For years, Wes Jamison has warned the U.S. dairy industry that European-style animal-welfare regulations are on the way. While those warnings have still not materialized, it’s only a matter of time, he maintains.

American animal welfare will become “Europeanized,” but with certain political differences, Jamison told an audience at the recent North American Veterinary Conference in Orlando, Fla. “Our perspective will increasingly look like the European approach,” he added.

The “precursors” that have shaped European attitudes toward animal welfare are further along than they are in the U.S., says Jamison, who has lived in Europe, but now resides in Iowa as a professor at DordtCollege. Those same precursors are taking shape here as well. For instance:

  • Fewer and fewer Americans live on farms or have relatives who live on farms.
  • We remain an affluent society, and affluent societies don’t worry about food cost or what would happen to food cost if farms had to face additional regulatory burdens.
  • An aging Baby Boomer population will turn to their pets for emotional attachment now that their children have moved out of their households.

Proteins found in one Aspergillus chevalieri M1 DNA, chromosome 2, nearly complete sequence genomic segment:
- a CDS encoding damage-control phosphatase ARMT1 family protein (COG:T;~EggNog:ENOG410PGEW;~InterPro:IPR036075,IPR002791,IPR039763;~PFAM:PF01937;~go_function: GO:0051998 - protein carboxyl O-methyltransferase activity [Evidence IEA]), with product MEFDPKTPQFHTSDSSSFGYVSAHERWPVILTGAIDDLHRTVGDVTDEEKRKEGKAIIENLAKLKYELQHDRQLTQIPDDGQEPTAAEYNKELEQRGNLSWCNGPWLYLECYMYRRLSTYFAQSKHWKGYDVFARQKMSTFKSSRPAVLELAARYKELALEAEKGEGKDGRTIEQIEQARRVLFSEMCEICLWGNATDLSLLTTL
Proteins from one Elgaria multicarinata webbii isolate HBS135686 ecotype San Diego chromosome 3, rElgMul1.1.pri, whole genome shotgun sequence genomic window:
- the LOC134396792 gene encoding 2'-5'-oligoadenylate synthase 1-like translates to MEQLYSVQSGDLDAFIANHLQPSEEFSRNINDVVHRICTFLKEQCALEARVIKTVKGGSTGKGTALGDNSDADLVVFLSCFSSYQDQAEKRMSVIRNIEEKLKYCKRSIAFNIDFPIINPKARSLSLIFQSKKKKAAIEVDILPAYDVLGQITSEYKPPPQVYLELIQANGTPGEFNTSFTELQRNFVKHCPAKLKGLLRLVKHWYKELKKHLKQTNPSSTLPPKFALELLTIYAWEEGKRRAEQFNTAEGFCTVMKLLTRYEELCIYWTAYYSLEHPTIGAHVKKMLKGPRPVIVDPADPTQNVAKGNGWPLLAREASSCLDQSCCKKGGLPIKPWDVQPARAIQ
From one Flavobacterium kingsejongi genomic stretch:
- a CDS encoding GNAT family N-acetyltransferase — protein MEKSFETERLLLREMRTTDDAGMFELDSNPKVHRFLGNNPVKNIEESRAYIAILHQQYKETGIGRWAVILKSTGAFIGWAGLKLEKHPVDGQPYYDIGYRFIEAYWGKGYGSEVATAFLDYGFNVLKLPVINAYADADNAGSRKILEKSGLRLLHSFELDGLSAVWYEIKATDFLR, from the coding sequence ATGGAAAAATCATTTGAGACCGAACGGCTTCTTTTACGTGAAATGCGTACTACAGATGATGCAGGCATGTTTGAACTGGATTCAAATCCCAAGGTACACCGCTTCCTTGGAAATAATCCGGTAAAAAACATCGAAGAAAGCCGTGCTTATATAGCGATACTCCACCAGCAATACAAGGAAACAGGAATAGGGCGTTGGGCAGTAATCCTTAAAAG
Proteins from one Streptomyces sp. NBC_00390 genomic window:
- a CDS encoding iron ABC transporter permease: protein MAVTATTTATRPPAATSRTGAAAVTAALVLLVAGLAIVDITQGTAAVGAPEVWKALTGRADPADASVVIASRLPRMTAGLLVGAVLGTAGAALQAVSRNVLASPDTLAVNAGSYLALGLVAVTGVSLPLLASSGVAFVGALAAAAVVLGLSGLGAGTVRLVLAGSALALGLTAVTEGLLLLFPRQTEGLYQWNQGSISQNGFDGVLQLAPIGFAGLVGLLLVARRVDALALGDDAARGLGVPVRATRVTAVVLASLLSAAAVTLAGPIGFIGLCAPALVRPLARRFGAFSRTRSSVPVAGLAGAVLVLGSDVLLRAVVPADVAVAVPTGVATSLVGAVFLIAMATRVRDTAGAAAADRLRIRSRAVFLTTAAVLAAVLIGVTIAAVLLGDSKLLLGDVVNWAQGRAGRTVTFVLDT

If the U.S. resists stricter regulation, then the regulations may be forced on us by the European countries as a defacto trade barrier that must be overcome if we want to ship our products there, Jamison says.

Asked how the European animal-welfare models could take hold if U.S. business is becoming more efficient ― the so-called Wal-Mart model ― Jamison pointed out that “moral concerns will trump the efficiencies” of business models. For example, companies that have been accused of benefiting from sweatshop labor overseas have backed down and even taken anti-sweatshop stances.